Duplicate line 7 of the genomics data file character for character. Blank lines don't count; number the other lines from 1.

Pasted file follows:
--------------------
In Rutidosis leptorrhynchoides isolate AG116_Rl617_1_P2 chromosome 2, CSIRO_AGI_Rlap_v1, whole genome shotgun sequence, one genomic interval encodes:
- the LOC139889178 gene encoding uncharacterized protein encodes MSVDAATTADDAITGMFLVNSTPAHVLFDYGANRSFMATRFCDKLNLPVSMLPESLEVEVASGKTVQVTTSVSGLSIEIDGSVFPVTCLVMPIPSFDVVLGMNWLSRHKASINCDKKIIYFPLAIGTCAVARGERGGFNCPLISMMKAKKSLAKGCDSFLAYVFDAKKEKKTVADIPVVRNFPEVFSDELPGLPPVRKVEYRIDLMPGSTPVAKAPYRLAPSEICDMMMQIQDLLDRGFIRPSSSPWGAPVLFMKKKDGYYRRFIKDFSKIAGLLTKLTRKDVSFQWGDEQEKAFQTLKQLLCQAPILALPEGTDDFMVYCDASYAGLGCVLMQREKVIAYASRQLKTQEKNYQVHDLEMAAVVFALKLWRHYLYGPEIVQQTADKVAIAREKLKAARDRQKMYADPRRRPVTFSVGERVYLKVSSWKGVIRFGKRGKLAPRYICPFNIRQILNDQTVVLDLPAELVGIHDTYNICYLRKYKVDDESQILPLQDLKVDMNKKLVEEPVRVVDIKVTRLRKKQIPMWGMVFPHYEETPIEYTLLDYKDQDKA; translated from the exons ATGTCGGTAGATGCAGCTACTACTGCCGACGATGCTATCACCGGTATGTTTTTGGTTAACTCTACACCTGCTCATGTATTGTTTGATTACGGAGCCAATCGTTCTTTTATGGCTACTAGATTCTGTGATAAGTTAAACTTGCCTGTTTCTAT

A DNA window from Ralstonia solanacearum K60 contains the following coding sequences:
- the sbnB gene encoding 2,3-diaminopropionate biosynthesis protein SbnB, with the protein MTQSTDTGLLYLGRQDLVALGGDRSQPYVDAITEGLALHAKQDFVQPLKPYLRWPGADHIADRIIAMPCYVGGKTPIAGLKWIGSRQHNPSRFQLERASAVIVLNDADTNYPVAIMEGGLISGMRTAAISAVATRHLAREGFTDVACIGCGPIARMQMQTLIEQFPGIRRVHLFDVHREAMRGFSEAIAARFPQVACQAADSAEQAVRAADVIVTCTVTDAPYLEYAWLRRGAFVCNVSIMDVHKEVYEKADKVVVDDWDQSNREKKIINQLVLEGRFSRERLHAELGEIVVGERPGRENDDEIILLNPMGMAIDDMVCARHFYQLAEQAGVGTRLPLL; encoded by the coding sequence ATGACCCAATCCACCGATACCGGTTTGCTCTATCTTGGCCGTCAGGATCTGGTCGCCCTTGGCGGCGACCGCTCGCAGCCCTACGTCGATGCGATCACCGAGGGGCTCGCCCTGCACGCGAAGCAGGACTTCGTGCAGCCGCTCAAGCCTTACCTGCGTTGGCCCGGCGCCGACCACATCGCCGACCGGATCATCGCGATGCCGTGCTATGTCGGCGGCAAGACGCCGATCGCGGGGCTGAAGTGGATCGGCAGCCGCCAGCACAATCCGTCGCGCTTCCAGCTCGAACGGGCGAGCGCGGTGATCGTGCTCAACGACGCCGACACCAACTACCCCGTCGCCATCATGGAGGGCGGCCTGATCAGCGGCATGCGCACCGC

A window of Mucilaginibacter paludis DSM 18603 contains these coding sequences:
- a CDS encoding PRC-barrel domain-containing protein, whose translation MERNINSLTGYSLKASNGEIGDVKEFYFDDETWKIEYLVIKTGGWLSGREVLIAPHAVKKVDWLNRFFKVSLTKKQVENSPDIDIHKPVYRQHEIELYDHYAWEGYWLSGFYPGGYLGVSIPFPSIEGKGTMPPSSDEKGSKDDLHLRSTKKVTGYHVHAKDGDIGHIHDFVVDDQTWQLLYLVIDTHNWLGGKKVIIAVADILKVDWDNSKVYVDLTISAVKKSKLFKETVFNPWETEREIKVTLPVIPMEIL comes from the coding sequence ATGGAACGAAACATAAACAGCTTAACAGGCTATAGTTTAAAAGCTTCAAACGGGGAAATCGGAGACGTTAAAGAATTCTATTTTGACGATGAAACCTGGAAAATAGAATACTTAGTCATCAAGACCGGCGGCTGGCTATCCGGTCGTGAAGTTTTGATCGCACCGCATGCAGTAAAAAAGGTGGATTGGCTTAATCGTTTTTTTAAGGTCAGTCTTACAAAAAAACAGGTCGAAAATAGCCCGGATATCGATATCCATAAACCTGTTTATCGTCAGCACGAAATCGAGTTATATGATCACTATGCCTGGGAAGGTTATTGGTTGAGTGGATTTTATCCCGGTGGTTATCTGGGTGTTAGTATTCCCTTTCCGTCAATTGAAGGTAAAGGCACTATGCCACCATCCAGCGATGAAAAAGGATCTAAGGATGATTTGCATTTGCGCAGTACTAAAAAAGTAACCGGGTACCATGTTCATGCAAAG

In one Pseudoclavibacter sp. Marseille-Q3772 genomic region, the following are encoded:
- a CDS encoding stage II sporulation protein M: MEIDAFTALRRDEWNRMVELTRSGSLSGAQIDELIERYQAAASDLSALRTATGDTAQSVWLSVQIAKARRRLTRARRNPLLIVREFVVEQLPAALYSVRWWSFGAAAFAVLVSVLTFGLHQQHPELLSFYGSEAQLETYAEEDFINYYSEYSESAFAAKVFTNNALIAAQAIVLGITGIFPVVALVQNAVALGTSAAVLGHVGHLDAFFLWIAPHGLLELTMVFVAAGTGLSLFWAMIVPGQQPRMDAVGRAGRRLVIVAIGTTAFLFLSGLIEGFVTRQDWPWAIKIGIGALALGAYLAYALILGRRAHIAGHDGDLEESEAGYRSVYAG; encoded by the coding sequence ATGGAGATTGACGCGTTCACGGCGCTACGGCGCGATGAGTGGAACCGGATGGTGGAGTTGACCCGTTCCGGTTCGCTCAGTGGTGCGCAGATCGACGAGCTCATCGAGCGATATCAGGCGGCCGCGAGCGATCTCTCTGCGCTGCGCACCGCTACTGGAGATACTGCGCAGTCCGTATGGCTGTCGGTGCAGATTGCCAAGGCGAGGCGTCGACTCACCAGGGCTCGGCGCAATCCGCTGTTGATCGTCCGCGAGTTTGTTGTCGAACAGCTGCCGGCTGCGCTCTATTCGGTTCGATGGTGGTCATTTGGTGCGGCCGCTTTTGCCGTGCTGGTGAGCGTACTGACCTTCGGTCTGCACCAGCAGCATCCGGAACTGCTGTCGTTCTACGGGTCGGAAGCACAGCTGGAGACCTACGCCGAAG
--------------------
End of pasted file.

In one Pseudoclavibacter sp. Marseille-Q3772 genomic region, the following are encoded: